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Old 05-09-2016, 04:48 PM
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simplyconnected simplyconnected is offline
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Your concerns are all valid.
Rocker arms don't need much oil. In some setups, they are in open air. In other setups they only get a mist of oil from blowby. I guess you need to know, this is Ford's second attempt at building an overhead valve engine and the problems associated with the first attempt (the Y-Block).

Yes, oil tends to 'hang' in the rocker area so many FE folks add an extra quart or half quart when going on a long trip. Does it need it? Not really but that little bit extra adds a sense of confidence.

In the Y-Block days, oil was fed from the center cam bearing to BOTH heads. There was a groove around the center of the cam which was never deep enough. Consequently, the bearing would wear, closing up the groove which starved oil flow to both heads. There was another 'problem' because the oil hole was not a straight shot. It zig-zagged at the head gasket.

The rocker shafts were open to atmosphere which ended up bypassing oil when each rocker arm clogged the little holes with dirt/oil/sludge. This also lowered oil pressure. The problems were extensive.

FE rocker shafts are fed from two cam bearings. The oil groove is not in the cam but under #2 and #4 cam bearings. Click on the following picture for my oil modifications:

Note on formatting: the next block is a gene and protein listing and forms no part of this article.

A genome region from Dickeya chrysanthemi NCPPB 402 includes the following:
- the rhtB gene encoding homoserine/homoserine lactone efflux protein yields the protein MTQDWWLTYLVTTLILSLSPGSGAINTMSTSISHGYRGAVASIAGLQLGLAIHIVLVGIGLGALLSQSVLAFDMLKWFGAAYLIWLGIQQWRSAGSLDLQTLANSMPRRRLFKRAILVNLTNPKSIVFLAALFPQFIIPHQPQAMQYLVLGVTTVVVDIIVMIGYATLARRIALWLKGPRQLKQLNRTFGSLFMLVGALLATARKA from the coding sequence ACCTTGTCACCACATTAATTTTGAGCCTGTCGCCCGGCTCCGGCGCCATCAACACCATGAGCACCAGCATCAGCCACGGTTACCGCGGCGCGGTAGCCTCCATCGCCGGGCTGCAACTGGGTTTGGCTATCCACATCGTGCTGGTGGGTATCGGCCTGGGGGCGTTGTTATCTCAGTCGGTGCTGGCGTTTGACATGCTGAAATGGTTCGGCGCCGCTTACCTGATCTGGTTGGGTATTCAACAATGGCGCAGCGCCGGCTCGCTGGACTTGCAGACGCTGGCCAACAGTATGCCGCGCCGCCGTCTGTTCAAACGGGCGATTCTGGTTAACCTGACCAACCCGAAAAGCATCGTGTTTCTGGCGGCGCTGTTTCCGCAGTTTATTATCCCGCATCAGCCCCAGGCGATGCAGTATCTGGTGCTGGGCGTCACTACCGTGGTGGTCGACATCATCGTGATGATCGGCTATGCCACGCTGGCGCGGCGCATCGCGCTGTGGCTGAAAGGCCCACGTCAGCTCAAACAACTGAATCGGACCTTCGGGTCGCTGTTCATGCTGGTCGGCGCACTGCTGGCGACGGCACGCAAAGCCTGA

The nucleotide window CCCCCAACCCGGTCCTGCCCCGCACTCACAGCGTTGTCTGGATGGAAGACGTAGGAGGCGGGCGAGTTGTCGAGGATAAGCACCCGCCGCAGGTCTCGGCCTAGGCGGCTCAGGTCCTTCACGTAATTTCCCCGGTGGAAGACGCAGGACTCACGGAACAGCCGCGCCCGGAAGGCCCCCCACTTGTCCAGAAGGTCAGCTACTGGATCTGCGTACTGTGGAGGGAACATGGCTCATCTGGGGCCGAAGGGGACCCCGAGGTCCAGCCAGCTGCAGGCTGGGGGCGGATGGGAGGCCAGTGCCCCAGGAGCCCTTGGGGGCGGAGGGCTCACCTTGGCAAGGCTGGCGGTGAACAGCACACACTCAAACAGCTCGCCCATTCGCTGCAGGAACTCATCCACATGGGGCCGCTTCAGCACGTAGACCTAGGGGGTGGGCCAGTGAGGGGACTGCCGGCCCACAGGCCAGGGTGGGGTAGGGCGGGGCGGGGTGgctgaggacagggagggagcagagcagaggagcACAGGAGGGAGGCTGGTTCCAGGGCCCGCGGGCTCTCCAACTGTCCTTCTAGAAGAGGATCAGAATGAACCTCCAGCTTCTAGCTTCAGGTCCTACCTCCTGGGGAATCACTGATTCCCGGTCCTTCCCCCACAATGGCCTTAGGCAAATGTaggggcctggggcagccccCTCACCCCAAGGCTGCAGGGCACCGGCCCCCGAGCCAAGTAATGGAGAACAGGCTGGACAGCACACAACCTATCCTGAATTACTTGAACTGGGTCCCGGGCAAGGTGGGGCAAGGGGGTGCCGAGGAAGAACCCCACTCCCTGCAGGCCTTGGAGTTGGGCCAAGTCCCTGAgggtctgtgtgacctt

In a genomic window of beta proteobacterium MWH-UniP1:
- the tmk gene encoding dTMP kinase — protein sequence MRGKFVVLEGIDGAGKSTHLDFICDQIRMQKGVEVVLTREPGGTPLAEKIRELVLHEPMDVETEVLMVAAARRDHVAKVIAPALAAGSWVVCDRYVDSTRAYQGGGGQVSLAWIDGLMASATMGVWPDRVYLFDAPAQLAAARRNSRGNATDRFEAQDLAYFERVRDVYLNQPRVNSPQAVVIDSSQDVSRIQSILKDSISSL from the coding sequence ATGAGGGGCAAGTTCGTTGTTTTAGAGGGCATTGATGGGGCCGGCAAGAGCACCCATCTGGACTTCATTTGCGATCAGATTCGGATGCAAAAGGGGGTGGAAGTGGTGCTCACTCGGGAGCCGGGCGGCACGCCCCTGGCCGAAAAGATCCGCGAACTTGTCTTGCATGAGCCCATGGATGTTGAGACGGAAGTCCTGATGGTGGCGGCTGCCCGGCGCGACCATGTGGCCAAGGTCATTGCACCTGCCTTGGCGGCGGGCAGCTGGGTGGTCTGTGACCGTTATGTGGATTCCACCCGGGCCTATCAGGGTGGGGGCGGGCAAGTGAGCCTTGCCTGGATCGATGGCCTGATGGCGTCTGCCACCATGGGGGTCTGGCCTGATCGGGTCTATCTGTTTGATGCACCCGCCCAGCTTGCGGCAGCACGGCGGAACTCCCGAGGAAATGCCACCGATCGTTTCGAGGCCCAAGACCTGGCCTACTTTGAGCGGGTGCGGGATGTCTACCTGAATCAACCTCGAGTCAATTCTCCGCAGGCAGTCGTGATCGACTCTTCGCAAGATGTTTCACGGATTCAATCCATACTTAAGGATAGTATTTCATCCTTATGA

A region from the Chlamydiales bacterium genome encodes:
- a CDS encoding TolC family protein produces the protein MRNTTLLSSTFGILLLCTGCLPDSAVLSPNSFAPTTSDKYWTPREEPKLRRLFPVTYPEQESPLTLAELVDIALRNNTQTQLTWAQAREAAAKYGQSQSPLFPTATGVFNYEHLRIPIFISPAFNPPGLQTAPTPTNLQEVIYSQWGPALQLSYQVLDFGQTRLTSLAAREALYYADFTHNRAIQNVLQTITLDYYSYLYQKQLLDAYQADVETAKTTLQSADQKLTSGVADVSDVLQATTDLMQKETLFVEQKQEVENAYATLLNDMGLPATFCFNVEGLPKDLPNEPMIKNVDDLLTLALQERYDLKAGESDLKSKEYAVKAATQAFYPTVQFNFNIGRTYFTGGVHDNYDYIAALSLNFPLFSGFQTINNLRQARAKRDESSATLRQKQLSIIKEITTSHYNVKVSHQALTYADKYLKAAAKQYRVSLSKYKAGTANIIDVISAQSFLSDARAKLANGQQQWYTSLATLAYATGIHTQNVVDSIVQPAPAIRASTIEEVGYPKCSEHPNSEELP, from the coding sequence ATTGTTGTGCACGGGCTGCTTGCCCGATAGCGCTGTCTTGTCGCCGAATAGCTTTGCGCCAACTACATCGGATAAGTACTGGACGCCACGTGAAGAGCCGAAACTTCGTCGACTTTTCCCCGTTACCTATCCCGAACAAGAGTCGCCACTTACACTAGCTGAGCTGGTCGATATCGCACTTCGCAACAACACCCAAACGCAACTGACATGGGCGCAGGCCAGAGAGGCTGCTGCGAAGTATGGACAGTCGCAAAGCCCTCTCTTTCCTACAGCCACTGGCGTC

This ensures the oil has plenty of flow to the heads. Your head gasket is not supposed to restrict 70-psi of 300F oil, at least not all the way. I restrict my rocker arm flow with a very liberal .093" drill. Some go down to .060". This keeps overall oil pressure up as well.

It's hard to say every gasket company maintained the same oil hole diameter because they change so much over the years.

Do not be confused regarding your head gaskets. I always check for a square corner in front and on top. Yes, coolant flow is shut off in the front and wide open in the rear of the engine because water takes the path of least resistance. If the gaskets were open in front, all the flow would try to get through the shortest route especially at idle speeds when coolant pressure is low.

I also block off the exhaust port at the intake manifold with a patch of shim stock. So all the exhaust heat goes out the exhaust. Be sure your heat riser valve is not stuck shut. I gutted mine with a torch and left steel in the holes.

Be careful with the shields, especially if your rocker arms are not adjustable. I simply left mine out but used shorter pushrods. You have a different ratio rocker arm which can drastically change the geometry of your rocker arms if the shield is removed. It's about .030" thick which makes a huge difference on the height of the stands. - Dave
My latest project:
CLICK HERE to see my custom hydraulic roller 390 FE build.

"We've got to pause and ask ourselves: How much clean air do we need?"
--Lee Iacocca
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